“As our country grapples with urgent questions about race and social justice, I have never been more certain that Yale’s approach to undergraduate admissions helps us to fulfill our mission to improve the world today and for future generations,” Salovey wrote.

According to Hacker, if Trump wins a second term, he may focus his attention on three main issues with universities: restricting foreign students from studying in the United States, opposing affirmative action and limiting colleges’ ability to protect LGBTQ rights and discourage hate speech. The Trump administration claims discouraging hate speech infringes on religious liberties and free speech, Hacker wrote.

Last February, the Department of Education began investigating Yale and Harvard University under the suspicion that the institutions failed to report hundreds of millions of dollars in foreign gifts and contracts. Yale did not report at least $375 million in foreign contributions over the past four years. The Department alleged that the funding can be contingent and therefore compromise academic freedom.

In an interview with the News last month, Vice President for Global Strategy Pericles Lewis acknowledged that the University fell slightly behind on reporting foreign contributions but has since caught up. Still, members of the federal government continue to criticize Yale.

“Sometimes one suspects that it’s just that they are looking for a target at an elite university more than they are worried, because we are up to date on our reporting,” Lewis said. “Sometimes people in government will issue a letter or criticism partly to score a political point, not to say that there’s not a real underlying issue.”

The government has also increasingly scrutinized American higher education institutions’ relationships with China, claiming that the Chinese government is using educational institutions to steal classified information. Yale is the U.S. university with the longest history of relations with China — dating back to 1835 — and has collaborated with scientists in China to respond to the coronavirus pandemic and other health concerns.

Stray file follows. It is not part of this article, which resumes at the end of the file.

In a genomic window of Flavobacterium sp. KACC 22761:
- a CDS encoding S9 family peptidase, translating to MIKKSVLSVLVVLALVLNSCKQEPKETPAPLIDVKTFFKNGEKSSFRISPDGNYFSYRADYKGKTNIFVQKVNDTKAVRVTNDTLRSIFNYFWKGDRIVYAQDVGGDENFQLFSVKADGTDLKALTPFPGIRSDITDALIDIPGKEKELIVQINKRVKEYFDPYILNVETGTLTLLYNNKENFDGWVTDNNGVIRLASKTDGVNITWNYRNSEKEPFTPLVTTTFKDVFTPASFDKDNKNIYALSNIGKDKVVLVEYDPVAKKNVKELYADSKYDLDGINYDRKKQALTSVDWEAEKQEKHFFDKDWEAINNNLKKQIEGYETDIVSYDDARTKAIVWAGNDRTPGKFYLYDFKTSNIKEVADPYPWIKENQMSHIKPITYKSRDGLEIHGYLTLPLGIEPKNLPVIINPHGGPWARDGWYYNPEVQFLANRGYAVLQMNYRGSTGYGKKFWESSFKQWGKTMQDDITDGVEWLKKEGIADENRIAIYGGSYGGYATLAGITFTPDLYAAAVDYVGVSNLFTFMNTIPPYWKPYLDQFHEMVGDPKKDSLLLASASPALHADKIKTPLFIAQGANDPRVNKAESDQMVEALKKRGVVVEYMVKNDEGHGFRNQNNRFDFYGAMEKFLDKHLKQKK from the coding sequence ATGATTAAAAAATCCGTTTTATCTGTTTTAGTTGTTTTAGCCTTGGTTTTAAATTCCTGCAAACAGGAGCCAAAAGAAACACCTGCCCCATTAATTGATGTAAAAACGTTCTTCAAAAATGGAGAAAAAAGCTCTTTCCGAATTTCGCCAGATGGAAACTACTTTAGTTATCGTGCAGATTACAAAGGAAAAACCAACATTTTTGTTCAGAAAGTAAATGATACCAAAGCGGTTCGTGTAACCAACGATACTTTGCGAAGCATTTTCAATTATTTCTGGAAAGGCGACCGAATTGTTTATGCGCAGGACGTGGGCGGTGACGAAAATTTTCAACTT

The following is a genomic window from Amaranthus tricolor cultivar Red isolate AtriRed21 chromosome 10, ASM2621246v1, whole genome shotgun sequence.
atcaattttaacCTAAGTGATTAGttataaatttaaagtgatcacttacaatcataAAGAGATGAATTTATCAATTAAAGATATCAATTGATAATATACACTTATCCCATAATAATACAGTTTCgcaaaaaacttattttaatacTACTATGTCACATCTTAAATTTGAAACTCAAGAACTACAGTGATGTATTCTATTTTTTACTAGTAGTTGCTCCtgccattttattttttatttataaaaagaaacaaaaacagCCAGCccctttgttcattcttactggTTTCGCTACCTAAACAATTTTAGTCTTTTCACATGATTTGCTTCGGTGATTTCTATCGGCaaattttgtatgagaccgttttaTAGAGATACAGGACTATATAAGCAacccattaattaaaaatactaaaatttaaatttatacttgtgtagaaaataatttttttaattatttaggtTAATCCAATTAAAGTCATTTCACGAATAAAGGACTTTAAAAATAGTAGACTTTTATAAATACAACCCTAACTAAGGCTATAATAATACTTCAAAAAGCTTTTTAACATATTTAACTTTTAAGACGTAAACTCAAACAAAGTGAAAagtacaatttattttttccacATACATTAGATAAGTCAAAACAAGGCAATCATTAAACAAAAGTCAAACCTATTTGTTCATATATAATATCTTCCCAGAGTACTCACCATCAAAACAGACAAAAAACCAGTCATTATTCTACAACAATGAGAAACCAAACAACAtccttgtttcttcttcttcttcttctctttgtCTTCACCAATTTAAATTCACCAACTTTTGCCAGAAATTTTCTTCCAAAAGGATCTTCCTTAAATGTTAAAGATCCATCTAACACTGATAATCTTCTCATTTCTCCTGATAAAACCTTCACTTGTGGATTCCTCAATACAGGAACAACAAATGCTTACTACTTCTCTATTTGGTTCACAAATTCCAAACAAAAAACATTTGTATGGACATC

In the most recent quarter, the University lobbied against numerous proposed bills that would hinder the exchange of ideas with China — specifically, it attempted to fend off threats to cross-national research and to Chinese Yalies’ visas.

Between July and September, the University spent $110,000 lobbying for specific issues, one of which was immigration. The University lobbied to allow visas to be granted to Chinese citizens, as well as to allow international students to study in the United States during the pandemic.

Additionally, Yale has filed an amicus brief in support of the suit by Harvard University and the Massachusetts Institute of Technology against the Department of Homeland Security and Immigration and Customs Enforcement. The suit opposes the government’s proposed ban on international students studying in the United States if they do not take at least one in-person course.

The DOJ was founded in 1870, and the DOE was established in 1979.

Rose Horowitch | rose.horowitch@yale.edu